Briefing Paper

12/7/2015

This briefing paper calls on the soon-to-be-established NLD-led Burmese government to seriously consider taking steps to deal with Myanmar’s troubled past as a way to help end the cycle of violence and human rights violations in the conflict-torn country.

Date published: 
Wed, 12/09/2015 - 09:09

10/27/2015

This paper examines the unique, enduring consequences of conflict-related sexual violence in northern Uganda, focusing specifically on the impact of the lack of accountability for sexual crimes leading to motherhood on girls and women, and on the children they bore as a result of violations.

Date published: 
Tue, 10/27/2015 - 10:25

9/28/2015

This briefing paper details and analyzes the progress made so far in Tunisia to implement its historic Transitional Justice Law, with a particular focus on the Truth and Dignity Commission, created one year ago.

Date published: 
Mon, 09/28/2015 - 07:44

7/17/2015

This briefing paper summarizes the findings of an ICTJ report (by the same name) on the judicial response to international crimes in the Democratic Republic of the Congo. It makes substantive recommendations to justice stakeholders in the DRC on how to advance prosecutions of international crimes in domestic courts, based on the finding that the number of open investigations related to serious crimes remains very low compared to the magnitude of atrocities committed in the DRC.

Date published: 
Fri, 07/17/2015 - 08:50

7/17/2015

This briefing paper summarizes the findings of an ICTJ report (by the same name) on the judicial response to international crimes in the Democratic Republic of the Congo. It makes substantive recommendations to justice stakeholders in the DRC on how to advance prosecutions of international crimes in domestic courts, based on the finding that the number of open investigations related to serious crimes remains very low compared to the magnitude of atrocities committed in the DRC.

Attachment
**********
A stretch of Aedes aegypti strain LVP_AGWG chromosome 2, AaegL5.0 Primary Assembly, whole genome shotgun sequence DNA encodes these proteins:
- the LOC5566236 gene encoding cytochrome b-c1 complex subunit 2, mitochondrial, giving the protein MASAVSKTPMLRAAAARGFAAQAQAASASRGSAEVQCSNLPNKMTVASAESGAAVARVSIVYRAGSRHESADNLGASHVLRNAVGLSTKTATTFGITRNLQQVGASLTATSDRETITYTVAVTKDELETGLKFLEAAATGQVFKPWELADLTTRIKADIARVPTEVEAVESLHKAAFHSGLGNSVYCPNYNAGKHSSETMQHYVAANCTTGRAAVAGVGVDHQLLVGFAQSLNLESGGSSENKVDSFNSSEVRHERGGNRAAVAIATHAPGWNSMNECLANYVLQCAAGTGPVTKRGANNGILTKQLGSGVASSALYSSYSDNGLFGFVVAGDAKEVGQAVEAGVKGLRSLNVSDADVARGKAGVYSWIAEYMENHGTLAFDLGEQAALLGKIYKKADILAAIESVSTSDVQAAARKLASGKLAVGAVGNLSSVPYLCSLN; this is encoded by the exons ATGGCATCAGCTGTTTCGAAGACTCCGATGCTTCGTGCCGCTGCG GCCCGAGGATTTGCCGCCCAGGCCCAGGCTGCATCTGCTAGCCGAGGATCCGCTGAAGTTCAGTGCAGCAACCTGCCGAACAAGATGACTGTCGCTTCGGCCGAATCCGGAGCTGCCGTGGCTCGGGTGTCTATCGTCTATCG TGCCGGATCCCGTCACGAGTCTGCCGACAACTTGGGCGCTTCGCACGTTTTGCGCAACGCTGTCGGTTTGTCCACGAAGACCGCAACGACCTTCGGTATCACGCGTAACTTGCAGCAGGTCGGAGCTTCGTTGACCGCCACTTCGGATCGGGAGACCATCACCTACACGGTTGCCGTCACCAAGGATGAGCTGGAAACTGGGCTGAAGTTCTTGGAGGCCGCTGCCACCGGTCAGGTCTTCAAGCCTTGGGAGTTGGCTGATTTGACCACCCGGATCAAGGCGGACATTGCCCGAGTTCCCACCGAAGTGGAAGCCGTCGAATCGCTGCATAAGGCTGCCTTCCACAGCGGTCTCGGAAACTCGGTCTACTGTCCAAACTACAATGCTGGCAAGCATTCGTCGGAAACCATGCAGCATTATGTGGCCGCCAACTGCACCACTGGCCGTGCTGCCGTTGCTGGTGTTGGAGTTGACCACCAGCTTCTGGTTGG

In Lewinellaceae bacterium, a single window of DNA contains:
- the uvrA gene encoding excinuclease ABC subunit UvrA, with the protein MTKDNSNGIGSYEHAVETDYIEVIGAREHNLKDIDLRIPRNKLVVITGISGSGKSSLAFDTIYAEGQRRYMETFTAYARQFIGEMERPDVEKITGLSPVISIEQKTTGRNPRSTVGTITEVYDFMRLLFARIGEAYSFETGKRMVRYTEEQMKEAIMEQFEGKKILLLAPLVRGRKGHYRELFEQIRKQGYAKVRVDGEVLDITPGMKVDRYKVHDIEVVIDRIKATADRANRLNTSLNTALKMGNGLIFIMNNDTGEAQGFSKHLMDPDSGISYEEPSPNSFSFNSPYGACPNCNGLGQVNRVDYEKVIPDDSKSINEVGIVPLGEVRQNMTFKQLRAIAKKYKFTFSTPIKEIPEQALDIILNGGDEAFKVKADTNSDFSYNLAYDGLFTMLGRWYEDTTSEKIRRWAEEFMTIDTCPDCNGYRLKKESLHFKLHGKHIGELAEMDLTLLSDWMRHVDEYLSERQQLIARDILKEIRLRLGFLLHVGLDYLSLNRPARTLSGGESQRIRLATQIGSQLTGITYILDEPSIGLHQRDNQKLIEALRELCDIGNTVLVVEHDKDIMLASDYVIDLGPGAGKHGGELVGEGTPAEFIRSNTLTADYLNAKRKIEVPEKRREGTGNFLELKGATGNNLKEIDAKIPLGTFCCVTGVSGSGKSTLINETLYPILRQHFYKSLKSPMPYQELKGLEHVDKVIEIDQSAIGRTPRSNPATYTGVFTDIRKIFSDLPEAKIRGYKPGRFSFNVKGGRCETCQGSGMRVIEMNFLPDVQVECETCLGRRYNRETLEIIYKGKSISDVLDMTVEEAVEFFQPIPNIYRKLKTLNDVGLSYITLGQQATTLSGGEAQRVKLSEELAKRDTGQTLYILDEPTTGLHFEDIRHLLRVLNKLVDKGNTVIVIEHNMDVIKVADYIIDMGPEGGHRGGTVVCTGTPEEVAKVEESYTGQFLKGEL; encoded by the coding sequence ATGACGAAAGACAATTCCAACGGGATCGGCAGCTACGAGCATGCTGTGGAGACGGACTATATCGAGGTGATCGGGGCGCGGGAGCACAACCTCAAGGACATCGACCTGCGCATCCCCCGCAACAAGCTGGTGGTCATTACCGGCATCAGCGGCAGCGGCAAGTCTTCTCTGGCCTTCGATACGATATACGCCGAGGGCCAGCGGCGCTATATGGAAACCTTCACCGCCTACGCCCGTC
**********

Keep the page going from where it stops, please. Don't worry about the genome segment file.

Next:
Date published: 
Fri, 07/17/2015 - 08:29

6/15/2015

The government of Uganda has been slow to address and remedy serious human rights abuses committed against civilians throughout the country, despite its commitment under the Juba peace talks. This paper analyzes some of the underlying factors that seem to impede the implementation of transitional justice measures in Uganda, such as waning political support and an overly bureaucratic process, and offers practical recommendations on how to advance the process.

Date published: 
Mon, 06/15/2015 - 15:16

6/2/2015

This paper weighs the possible modes and competing policy objectives of punishing FARC members for serious crimes in the context of Colombia’s ongoing peace negotiations. It argues that punishment has to occur in a way that does not damage one of the underlying objectives of the peace process, transforming the FARC from an insurgent group into a political actor.

Date published: 
Tue, 06/02/2015 - 15:12

3/17/2015

This briefing paper is the summary of “The Disappeared and the Invisible: Revealing the Enduring Impact of Enforced Disappearances on Women,” a comprehensive study by ICTJ that identifies the impacts and government responses to enforced disappearances as they relate to women in 31 countries. It answers two key questions: 1) How Do Enforced Disappearances Impact Women? and 2) How Can and Do Transitional Justice Mechanisms Respond? Its eight key recommendations are intended to help governments design programs and set up institutions to successfully address the enduring impact on women victims and their communities.

Date published: 
Sun, 03/15/2015 (All day)

1/22/2015

This paper describes proceedings in Uganda’s national courts against Thomas Kwoyelo, a former mid-level commander of the Lord’s Resistance Army, for war crimes and crimes against humanity. It analyzes the opportunities and challenges for the prosecution of serious crimes in Uganda and concludes with recommendations to enhance accountability in the country. In particular, it recommends that Uganda’s Amnesty Act of 2000 be repealed or amended to exclude individuals who bear responsibility for international crimes.

Date published: 
Thu, 01/22/2015 - 12:19

11/18/2014

This briefing paper analyzes and reflects on the development of the ICC prosecutor’s strategy and application of procedural rules, since operations began at the International Criminal Court more than a decade ago. The mixed results of the court’s first cases, which arise from the situation in the Democratic Republic of the Congo, underscore that the ICC, as a complementary forum, is not mandated to investigate and prosecute all international crimes. National courts must step in. The paper recommends, among other reforms, that the court explore new ways to adapt the Rules of Procedure and Evidence to take into consideration the important role and participation of civil society.

Date published: 
Mon, 09/01/2014 - 13:31

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